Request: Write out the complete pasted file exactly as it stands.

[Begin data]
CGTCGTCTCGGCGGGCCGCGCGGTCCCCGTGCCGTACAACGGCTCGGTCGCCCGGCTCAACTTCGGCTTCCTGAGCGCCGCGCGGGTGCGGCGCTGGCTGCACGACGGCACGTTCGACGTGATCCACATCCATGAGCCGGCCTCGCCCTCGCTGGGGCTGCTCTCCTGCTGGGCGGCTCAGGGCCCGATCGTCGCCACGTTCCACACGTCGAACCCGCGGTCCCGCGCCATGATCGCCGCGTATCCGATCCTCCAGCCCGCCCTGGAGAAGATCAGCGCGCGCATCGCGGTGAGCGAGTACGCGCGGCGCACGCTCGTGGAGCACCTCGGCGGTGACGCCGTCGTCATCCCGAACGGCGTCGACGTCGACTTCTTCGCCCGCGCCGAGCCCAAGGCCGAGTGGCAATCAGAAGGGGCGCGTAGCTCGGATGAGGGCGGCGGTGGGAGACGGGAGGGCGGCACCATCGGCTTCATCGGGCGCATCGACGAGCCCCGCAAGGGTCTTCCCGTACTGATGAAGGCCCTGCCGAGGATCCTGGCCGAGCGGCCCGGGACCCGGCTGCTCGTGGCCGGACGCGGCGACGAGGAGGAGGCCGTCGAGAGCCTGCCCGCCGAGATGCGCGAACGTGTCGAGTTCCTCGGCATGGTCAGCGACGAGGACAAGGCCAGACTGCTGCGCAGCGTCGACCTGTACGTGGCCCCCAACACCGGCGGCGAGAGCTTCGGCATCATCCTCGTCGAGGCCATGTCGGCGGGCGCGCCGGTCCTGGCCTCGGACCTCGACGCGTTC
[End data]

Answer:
CGTCGTCTCGGCGGGCCGCGCGGTCCCCGTGCCGTACAACGGCTCGGTCGCCCGGCTCAACTTCGGCTTCCTGAGCGCCGCGCGGGTGCGGCGCTGGCTGCACGACGGCACGTTCGACGTGATCCACATCCATGAGCCGGCCTCGCCCTCGCTGGGGCTGCTCTCCTGCTGGGCGGCTCAGGGCCCGATCGTCGCCACGTTCCACACGTCGAACCCGCGGTCCCGCGCCATGATCGCCGCGTATCCGATCCTCCAGCCCGCCCTGGAGAAGATCAGCGCGCGCATCGCGGTGAGCGAGTACGCGCGGCGCACGCTCGTGGAGCACCTCGGCGGTGACGCCGTCGTCATCCCGAACGGCGTCGACGTCGACTTCTTCGCCCGCGCCGAGCCCAAGGCCGAGTGGCAATCAGAAGGGGCGCGTAGCTCGGATGAGGGCGGCGGTGGGAGACGGGAGGGCGGCACCATCGGCTTCATCGGGCGCATCGACGAGCCCCGCAAGGGTCTTCCCGTACTGATGAAGGCCCTGCCGAGGATCCTGGCCGAGCGGCCCGGGACCCGGCTGCTCGTGGCCGGACGCGGCGACGAGGAGGAGGCCGTCGAGAGCCTGCCCGCCGAGATGCGCGAACGTGTCGAGTTCCTCGGCATGGTCAGCGACGAGGACAAGGCCAGACTGCTGCGCAGCGTCGACCTGTACGTGGCCCCCAACACCGGCGGCGAGAGCTTCGGCATCATCCTCGTCGAGGCCATGTCGGCGGGCGCGCCGGTCCTGGCCTCGGACCTCGACGCGTTC